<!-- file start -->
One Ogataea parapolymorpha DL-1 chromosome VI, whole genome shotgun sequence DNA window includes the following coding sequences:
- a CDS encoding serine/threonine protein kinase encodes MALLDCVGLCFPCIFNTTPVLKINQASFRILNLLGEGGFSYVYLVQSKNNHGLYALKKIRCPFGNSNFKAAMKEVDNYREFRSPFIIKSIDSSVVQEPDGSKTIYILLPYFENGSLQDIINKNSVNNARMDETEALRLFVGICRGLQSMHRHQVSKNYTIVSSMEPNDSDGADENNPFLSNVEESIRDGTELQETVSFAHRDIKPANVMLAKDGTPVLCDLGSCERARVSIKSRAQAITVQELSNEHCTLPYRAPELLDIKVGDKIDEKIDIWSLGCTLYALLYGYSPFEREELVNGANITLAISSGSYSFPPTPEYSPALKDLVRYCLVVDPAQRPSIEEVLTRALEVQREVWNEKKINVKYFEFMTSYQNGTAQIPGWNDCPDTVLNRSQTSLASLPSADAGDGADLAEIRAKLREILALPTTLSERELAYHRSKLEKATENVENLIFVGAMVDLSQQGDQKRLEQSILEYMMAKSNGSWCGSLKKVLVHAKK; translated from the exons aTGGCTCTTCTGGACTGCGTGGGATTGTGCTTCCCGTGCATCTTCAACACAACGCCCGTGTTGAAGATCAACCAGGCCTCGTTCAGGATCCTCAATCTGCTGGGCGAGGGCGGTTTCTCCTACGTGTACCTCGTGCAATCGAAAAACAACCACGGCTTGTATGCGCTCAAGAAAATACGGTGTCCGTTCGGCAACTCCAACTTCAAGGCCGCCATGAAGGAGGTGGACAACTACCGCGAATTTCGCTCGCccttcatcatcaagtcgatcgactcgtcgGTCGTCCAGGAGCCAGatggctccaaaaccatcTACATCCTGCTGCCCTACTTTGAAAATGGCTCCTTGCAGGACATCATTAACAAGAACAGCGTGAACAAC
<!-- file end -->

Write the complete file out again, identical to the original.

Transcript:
One Ogataea parapolymorpha DL-1 chromosome VI, whole genome shotgun sequence DNA window includes the following coding sequences:
- a CDS encoding serine/threonine protein kinase encodes MALLDCVGLCFPCIFNTTPVLKINQASFRILNLLGEGGFSYVYLVQSKNNHGLYALKKIRCPFGNSNFKAAMKEVDNYREFRSPFIIKSIDSSVVQEPDGSKTIYILLPYFENGSLQDIINKNSVNNARMDETEALRLFVGICRGLQSMHRHQVSKNYTIVSSMEPNDSDGADENNPFLSNVEESIRDGTELQETVSFAHRDIKPANVMLAKDGTPVLCDLGSCERARVSIKSRAQAITVQELSNEHCTLPYRAPELLDIKVGDKIDEKIDIWSLGCTLYALLYGYSPFEREELVNGANITLAISSGSYSFPPTPEYSPALKDLVRYCLVVDPAQRPSIEEVLTRALEVQREVWNEKKINVKYFEFMTSYQNGTAQIPGWNDCPDTVLNRSQTSLASLPSADAGDGADLAEIRAKLREILALPTTLSERELAYHRSKLEKATENVENLIFVGAMVDLSQQGDQKRLEQSILEYMMAKSNGSWCGSLKKVLVHAKK; translated from the exons aTGGCTCTTCTGGACTGCGTGGGATTGTGCTTCCCGTGCATCTTCAACACAACGCCCGTGTTGAAGATCAACCAGGCCTCGTTCAGGATCCTCAATCTGCTGGGCGAGGGCGGTTTCTCCTACGTGTACCTCGTGCAATCGAAAAACAACCACGGCTTGTATGCGCTCAAGAAAATACGGTGTCCGTTCGGCAACTCCAACTTCAAGGCCGCCATGAAGGAGGTGGACAACTACCGCGAATTTCGCTCGCccttcatcatcaagtcgatcgactcgtcgGTCGTCCAGGAGCCAGatggctccaaaaccatcTACATCCTGCTGCCCTACTTTGAAAATGGCTCCTTGCAGGACATCATTAACAAGAACAGCGTGAACAAC